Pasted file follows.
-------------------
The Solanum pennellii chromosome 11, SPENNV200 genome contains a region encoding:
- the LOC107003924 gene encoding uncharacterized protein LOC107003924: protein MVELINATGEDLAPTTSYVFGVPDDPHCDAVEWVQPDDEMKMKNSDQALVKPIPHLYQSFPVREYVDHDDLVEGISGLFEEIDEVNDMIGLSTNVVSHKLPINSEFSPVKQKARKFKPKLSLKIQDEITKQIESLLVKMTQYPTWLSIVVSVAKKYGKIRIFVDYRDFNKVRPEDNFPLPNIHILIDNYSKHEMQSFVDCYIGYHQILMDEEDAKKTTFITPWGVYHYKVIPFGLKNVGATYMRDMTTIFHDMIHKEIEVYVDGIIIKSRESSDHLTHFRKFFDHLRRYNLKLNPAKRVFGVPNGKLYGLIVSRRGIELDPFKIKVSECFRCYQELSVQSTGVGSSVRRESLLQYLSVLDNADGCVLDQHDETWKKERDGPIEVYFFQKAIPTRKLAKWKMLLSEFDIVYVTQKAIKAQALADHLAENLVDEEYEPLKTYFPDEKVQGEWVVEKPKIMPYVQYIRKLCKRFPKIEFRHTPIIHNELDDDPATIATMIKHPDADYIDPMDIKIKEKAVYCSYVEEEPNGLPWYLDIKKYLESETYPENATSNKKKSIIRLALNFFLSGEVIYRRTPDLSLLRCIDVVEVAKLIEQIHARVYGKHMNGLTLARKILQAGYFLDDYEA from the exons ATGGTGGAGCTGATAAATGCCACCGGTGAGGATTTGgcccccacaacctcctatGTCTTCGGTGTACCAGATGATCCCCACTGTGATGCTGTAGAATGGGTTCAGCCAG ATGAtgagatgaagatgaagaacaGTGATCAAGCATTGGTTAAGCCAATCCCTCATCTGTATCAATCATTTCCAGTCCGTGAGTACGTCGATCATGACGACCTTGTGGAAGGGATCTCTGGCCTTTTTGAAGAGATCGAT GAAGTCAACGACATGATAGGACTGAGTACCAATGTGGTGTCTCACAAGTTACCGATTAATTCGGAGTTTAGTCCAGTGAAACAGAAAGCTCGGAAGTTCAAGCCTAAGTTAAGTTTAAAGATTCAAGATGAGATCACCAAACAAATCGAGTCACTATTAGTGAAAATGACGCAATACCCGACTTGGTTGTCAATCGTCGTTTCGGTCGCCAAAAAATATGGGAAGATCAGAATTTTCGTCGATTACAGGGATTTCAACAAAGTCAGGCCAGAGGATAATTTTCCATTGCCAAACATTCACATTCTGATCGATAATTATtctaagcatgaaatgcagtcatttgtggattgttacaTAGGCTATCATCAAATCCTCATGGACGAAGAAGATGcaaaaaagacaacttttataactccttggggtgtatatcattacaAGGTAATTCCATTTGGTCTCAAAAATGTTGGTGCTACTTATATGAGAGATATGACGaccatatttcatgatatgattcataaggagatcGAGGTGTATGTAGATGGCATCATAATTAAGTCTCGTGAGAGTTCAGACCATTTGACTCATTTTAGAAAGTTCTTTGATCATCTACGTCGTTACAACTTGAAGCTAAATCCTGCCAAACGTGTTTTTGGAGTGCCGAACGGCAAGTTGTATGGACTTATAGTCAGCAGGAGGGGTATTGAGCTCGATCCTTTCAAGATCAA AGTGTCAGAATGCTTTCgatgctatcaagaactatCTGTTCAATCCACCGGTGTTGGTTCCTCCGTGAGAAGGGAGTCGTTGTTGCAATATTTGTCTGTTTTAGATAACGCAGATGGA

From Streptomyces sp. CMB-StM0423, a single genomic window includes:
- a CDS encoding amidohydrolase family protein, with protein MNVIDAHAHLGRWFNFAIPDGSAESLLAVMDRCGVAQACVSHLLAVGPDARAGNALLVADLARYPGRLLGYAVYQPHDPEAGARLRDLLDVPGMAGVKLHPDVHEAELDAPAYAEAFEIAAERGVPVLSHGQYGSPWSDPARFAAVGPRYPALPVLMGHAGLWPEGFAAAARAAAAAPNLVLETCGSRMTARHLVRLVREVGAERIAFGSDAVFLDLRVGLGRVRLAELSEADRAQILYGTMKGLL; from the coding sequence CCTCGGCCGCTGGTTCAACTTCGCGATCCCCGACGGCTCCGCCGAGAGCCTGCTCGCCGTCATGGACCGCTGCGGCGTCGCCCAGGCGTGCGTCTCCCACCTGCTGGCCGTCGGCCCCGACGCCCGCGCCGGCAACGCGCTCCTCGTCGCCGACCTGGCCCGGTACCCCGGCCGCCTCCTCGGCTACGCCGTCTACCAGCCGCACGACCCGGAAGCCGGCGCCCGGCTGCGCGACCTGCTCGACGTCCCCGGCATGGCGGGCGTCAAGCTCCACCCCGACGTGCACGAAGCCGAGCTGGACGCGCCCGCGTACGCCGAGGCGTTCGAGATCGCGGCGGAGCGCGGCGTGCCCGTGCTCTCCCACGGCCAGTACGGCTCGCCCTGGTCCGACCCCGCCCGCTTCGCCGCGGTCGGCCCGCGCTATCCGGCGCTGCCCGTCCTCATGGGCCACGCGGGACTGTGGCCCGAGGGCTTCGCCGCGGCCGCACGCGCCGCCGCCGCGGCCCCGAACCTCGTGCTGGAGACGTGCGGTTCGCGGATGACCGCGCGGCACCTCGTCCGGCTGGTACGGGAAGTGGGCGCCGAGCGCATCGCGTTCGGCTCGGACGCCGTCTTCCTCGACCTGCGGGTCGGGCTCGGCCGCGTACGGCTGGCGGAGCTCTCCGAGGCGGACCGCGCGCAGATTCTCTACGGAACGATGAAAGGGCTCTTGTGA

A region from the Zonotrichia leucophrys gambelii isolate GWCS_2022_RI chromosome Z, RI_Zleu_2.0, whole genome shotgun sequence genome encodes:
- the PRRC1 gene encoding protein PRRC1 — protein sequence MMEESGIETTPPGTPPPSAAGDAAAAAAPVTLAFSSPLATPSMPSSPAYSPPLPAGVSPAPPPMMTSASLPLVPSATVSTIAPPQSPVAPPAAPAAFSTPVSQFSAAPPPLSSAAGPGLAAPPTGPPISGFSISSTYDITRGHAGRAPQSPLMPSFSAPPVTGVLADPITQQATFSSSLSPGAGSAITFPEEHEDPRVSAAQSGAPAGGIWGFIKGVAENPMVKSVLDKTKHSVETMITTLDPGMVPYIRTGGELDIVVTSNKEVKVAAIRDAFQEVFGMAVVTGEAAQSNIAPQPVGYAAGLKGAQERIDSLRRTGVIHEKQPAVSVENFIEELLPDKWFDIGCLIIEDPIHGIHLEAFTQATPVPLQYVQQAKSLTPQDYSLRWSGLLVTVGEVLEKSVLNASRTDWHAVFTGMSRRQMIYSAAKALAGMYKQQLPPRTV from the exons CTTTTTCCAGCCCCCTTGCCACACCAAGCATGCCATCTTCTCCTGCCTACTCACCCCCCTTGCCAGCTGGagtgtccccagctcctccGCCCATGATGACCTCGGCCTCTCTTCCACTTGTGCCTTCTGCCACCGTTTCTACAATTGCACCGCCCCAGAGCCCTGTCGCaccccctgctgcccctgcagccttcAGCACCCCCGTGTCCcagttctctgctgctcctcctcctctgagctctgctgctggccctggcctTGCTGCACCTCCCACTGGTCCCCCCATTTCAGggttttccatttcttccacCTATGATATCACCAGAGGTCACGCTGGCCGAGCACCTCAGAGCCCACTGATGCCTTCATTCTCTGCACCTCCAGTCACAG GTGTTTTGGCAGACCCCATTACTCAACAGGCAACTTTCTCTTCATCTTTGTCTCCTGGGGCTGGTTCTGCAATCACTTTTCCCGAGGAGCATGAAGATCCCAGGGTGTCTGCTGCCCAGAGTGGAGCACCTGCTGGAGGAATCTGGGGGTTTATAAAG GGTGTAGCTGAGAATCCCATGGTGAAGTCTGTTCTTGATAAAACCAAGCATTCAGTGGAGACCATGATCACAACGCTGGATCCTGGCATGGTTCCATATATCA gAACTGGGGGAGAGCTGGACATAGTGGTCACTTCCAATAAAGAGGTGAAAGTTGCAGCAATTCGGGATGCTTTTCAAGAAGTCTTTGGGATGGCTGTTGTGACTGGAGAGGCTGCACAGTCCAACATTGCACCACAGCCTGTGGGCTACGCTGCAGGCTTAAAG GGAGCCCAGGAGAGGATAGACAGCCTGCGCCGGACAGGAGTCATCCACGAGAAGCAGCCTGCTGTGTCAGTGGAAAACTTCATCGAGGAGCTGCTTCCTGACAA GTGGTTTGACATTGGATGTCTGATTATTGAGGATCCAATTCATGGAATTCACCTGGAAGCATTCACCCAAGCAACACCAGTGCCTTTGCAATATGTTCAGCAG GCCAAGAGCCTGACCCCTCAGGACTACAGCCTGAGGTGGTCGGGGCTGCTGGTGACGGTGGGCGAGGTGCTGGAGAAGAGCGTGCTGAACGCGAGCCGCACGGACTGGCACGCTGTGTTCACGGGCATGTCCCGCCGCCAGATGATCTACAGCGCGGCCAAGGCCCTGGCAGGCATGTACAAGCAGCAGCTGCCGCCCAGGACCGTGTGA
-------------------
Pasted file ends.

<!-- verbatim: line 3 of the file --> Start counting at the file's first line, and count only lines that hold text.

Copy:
From Streptomyces sp. CMB-StM0423, a single genomic window includes: